This wasn’t going to be good enough in the longer term, and the government knew it. They put in place a call for UK manufacturers to supply ventilators – backtracking on the notion that all our needs could be met by outsourced manufacture. Suddenly we needed manufacturing capability on UK soil. This required innovation of the famous British “make do and mend” variety. Within days they received 13 separate proposals (2) and a new business model was born, one of collaboration between companies, where no one company owns the final product. All do. As a result, instead of individual corporate self-sufficiency and off-shoring, we now have hive innovation, a form collective self-sufficiency that we are all benefiting from.

Fast tracked ventilators

Two of the 13 ventures stand out in this regard: Project Pitlane, and The Ventilator Challenge UK (VCUK) consortium. Both are highly unusual in the degree of cooperation entailed; both have proved highly successful.

Project Pitlane is a consortium of seven Formula One teams, including Aston Martin, Mercedes-AMG, Renault and Red Bull. Normally rivals, they have come together to working jointly to help the NHS. Their project has produced the Continuous Positive Airway Pressure (CPAP) device. The CPAP device provides a much gentler approach than a ventilator to help Covid-19 patients with lung infections to breathe more easily.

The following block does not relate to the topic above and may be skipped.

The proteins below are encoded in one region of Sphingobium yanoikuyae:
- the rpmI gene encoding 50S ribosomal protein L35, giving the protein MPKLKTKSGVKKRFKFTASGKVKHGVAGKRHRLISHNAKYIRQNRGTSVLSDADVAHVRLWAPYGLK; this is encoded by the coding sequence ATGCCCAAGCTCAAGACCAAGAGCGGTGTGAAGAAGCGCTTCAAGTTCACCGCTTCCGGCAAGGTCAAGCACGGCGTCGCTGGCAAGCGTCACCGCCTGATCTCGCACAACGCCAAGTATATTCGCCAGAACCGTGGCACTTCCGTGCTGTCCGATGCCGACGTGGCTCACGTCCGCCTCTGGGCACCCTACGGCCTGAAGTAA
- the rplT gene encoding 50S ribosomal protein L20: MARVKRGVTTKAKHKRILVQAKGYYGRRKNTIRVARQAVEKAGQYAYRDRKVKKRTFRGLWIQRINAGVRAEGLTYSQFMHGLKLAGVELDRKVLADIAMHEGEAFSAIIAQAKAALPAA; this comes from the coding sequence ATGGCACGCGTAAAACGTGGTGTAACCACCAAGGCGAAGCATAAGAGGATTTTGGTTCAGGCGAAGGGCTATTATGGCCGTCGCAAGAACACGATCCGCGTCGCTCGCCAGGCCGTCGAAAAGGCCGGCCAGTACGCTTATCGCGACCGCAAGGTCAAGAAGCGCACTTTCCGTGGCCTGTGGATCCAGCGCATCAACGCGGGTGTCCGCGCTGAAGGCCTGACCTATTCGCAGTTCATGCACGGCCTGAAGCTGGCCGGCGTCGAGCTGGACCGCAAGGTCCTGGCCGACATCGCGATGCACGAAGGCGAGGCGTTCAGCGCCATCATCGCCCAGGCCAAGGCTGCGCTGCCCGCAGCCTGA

Project Pitlane has developed the device in cooperation with University College London (UCL) and clinicians at UCL Hospital. By reverse engineering an already existing device, they have been able to ensure rapid approval by the Medicines and Healthcare products Regulatory Agency (MHRA). This has enabled the manufactured product to be placed in hospitals within two weeks of the prototype being developed (3). An order for up to 10,000 devices has now been placed by the NHS, with 1,000 a day being built at the Mercedes AMG High Performance Powertrains technology centre in Brixworth.

The Ventilator Challenge UK consortium has resulted in the unlikely collaboration of companies from a range of diverse industries. As with Project Pitlane, several of the companies in the VCUK consortium are usually major competitors, including Airbus, Rolls-Royce, GKN and BAE Systems, as well as Ford and McLaren. Others in the consortium include Meggitt, Renishaw, Thales, Siemens and Ultra Electronics. Including suppliers, nearly 60 companies are involved in this cooperative venture.

While re-purposing production capacity is something that has long been talked of, this is a practical demonstration of how quickly it can be achieved once people put their minds to doing so. As well as providing factory floor production space and logistical know-how, the companies have worked together to redeploy some of their most skilled engineers on the ventilator effort.